Tucked away in their book-lined offices, many moderate Baptist scholars are completely oblivious to the theological and political forces that are shaping life around them. Worse than that, they lack comprehension of their own faith tradition in sufficient depth to detect distortions of that tradition by those who intend to undermine it.
Professor Newman, like many other moderate Baptists, appears prepared to jettison the traditional, but now unpopular, Baptist stance toward separation of church and state. Rather than attack it directly, she says "All this is to the good." Then she contends that, in practice, the pluralism that separating church and state permits "masks" powers that are at odds with the life of the church. Pluralism tempts Christians to "practice idolatry" by assuming that "nations and markets ultimately determine history." She concludes,
It's easy today to imagine idolatry in terms of the golden calf. But our idols are more subtle. They are those "powers" that cause us to place the church in a limited sphere, handing the public over to the state and the market. My criticism of pluralism is not a matter of wanting to rule the world but rather a call to live in such a way that acknowledges the rule of God over all.Critique's of the idols of nationalism and capitalism are commonplace and should be heeded. What is different about Newman's critique is her analysis of "the ideology of pluralism." There are at least two problems with it.
First, underlying her critique of pluralism "as a bond of peace" is an assumption that only "faith" is properly a bond of peace.
Will there be peace when persons of different faiths live in ways that expect all others in the public sphere to acknowledge the rule of their God?
Newman's ethic falls short of the most basic rule of civility -- the golden rule. It lacks regard for the liberty of consciences other than those of culture-warrior Christians. It is a recipe for a return to the holy wars and religious wars that motivated Baptists, Deists and skeptics to separate church and state and advocate liberty of conscience for all.
Second, where did Newman find the inspiration to challenge pluralism and defend the intolerance of military Chaplain Lt. Gordon James Klingenschmitt?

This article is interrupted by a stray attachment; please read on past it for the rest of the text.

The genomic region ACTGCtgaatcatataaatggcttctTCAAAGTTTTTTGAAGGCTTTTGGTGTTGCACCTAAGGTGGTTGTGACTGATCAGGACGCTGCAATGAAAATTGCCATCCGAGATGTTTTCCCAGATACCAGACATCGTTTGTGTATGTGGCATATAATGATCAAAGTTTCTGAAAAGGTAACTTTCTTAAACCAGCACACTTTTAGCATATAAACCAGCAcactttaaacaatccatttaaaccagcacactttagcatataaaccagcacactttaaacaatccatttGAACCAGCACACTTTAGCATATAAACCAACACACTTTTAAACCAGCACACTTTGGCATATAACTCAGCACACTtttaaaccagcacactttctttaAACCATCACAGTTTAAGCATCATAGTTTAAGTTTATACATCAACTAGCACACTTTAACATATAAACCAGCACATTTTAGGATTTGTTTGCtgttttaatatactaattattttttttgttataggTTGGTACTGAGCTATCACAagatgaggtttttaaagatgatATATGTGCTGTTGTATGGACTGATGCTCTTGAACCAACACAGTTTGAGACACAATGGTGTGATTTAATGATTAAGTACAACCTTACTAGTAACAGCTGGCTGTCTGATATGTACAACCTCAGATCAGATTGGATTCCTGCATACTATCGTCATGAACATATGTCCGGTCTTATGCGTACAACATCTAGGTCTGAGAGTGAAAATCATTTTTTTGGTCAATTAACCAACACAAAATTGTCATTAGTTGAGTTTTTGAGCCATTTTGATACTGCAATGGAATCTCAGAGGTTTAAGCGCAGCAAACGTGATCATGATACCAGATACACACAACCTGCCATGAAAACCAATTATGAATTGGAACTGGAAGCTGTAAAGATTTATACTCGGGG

She didn't get it from Thomas Helwys or Roger Williams or John Leland. She got it from Douglas Wilson the white supremecist, Christian Reconstructionist pastor of Christ's Church in Moscow, Idaho and editor of Credenda Agenda Magazine.
Wilson is an unashamed theocrat praying for "a second Christendom" who says, "When the Confederate States of America surrendered at Appomatox, the last nation of the older order (of Christendom) fell." He insists:
These prayers will be answered, so this means that the South will rise again. This is not said with any regional jingoistic fervor. So will New England rise again. So will Scotland. So will the Netherlands. And as the gospel comes to the uttermost regions for the first time, savage tribes will attend His word. The earth is the Lord's and He will have it.Here's a quote from Nick Gier, Professor Emeritus of Philosophy at the University of Idaho, citing an article from an issue of Wilson's Credenda that is no longer online:
In his regular column in Wilson's Credenda Agenda (vol. 3: nos. 9, 11), Greg Dickison, member of Wilson's Christ Church and a Moscow public defender, states that "if we could have it our way," then there would be capital punishment for "kidnapping, sorcery, bestiality, adultery, homosexuality, and cursing one's parents." Dickison also quotes biblical passages (without qualification) that support slavery as "ordained and regulated by God," death for apostasy (Deut. 13.6-9), and cutting off a woman's hand for touching a strange man's genitals (Deut. 25.11,12).
Do I think Professor Newman agrees with Douglas Wilson on all of this? Not for a minute. Do I think she is a Christian Reconstructionist because she quotes from one with obvious approval? No.
I think she doesn't have a clue about the theological convictions that underlie the source that she is quoting. That's not a problem peculiar to her. It is a problem that is widespread at a number of levels among moderate Baptist scholars.